“This award truly feels like a full-circle moment for me,” she says. “I attended my first National Communication Association conference in 2000 when it was held in Seattle. At the time, I was a young graduate student just learning the ropes. Fast forward 21 years, I’m back in Seattle for our national conference, but this time I’m receiving the Rex Crawley Outstanding Service Award! Among the first people I met when I became affiliated with our national association was Dr. Rex Crawley. He was a longtime professor at Robert Morris University’s School of Communication and Information Systems and he served for many years as an officer with NCA’s Black Caucus.

“Dr. Crawley was a prolific researcher and a tireless mentor and public servant,” Dr. Gilchrist-Petty notes. “So when he succumbed to non-Hodgkin's lymphoma in 2013 at only 49 years of age, the Black Caucus of NCA knew it was only fitting to establish a Service award in his honor to celebrate other active members of NCA who demonstrate extraordinary commitments to service in the areas of social advocacy, community service and mentorship. I’m truly honored to receive this national award named after Dr. Rex Crawley, who was an exemplary scholar, professor, mentor, and friend.”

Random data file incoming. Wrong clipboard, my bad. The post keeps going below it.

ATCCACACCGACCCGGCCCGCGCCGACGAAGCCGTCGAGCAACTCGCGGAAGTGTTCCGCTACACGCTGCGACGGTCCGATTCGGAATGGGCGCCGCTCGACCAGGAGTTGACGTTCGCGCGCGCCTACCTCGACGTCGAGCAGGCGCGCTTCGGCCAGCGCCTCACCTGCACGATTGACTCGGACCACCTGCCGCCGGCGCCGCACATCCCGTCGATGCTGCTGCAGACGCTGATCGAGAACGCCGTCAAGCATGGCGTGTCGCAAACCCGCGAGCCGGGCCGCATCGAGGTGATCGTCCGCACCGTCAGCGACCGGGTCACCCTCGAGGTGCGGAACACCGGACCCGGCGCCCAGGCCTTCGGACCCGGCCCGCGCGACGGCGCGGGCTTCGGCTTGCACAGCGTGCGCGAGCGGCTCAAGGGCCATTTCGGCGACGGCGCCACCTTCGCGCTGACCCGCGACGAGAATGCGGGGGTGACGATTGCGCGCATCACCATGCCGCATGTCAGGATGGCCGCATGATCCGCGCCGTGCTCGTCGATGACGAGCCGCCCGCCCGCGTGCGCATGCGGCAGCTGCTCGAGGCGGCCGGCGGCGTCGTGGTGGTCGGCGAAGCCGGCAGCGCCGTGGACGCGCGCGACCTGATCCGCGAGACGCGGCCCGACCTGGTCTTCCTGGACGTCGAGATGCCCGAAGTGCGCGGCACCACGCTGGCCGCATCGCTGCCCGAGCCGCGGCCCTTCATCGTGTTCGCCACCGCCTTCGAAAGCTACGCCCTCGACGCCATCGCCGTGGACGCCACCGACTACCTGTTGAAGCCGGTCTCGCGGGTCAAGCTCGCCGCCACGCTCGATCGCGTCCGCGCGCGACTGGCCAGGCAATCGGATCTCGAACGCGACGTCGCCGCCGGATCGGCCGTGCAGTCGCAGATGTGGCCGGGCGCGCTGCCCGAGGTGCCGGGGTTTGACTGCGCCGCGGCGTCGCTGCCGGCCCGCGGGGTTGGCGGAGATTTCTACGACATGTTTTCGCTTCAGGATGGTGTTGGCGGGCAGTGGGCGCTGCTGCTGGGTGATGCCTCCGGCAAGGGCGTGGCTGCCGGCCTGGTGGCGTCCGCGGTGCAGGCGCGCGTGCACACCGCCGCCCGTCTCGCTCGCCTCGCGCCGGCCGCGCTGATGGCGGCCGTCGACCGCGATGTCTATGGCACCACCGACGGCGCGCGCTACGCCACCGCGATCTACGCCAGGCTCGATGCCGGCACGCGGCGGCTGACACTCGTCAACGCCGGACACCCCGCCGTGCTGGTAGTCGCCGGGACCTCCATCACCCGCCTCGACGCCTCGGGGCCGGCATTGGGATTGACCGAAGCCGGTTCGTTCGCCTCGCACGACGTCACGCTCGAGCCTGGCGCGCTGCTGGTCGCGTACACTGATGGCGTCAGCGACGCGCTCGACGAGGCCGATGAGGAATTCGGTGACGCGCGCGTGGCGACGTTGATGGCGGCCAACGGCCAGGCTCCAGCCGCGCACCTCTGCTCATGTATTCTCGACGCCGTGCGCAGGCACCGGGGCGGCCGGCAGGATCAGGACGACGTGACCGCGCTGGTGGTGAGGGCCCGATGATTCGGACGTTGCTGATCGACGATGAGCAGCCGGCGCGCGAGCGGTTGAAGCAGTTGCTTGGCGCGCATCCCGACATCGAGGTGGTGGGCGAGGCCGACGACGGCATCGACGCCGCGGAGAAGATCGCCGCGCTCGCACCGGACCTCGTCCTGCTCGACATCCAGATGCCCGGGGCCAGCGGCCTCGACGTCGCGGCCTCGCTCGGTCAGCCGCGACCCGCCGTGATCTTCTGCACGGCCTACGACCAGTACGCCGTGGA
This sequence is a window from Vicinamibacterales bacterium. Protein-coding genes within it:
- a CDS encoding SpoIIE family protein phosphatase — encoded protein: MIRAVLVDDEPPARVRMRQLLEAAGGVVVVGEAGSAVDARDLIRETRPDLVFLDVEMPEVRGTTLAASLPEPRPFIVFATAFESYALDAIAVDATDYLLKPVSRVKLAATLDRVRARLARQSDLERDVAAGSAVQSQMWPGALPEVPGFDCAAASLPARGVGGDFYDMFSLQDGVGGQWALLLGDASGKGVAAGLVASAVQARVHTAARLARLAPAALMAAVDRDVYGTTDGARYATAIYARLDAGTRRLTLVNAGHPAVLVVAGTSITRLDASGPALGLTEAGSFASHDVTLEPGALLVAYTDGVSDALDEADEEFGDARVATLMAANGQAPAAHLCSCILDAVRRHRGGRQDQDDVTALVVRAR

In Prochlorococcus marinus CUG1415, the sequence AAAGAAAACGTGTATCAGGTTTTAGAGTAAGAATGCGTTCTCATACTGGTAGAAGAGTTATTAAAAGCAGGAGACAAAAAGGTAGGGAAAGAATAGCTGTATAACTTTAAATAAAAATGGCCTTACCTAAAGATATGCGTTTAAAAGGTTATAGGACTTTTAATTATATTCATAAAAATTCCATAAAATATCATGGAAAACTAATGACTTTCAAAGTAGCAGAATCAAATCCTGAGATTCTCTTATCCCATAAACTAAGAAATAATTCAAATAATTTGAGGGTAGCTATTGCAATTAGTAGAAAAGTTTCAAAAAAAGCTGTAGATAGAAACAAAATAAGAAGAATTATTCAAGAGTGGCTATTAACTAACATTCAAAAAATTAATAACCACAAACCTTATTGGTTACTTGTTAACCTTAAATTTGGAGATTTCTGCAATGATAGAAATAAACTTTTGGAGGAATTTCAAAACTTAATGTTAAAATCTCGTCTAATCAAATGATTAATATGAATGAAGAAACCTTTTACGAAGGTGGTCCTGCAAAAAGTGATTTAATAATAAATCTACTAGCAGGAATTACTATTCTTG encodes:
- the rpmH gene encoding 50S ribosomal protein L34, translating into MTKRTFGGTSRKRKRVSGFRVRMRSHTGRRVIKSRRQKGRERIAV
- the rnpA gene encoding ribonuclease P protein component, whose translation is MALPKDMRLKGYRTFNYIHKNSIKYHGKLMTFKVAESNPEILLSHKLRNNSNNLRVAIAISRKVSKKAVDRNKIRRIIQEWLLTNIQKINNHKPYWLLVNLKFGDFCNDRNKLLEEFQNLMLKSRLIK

Dr. Gilchrist-Petty teaches a wide variety of communication classes at UAH, including Dark Side of Interpersonal Communication, Research Methods, Public Speaking, Culture and Communication, Small Group Communication, Persuasion, Senior Seminar and Media Writing. Her programs of research focus on instructional communication, interpersonal communication and African American communication from both the quantitative and qualitative perspectives.

The professor reports she has been drawn to the communication arts since childhood.

“I entered my first Public Speaking competition when I was in the fifth grade through the 4-H program,” she says. “Most people have a great fear of public speaking, but even as a fifth grader I loved it. That year I won the competition at my school and at the county competition. From that point on, I wanted to pursue a career as a professional speaker.”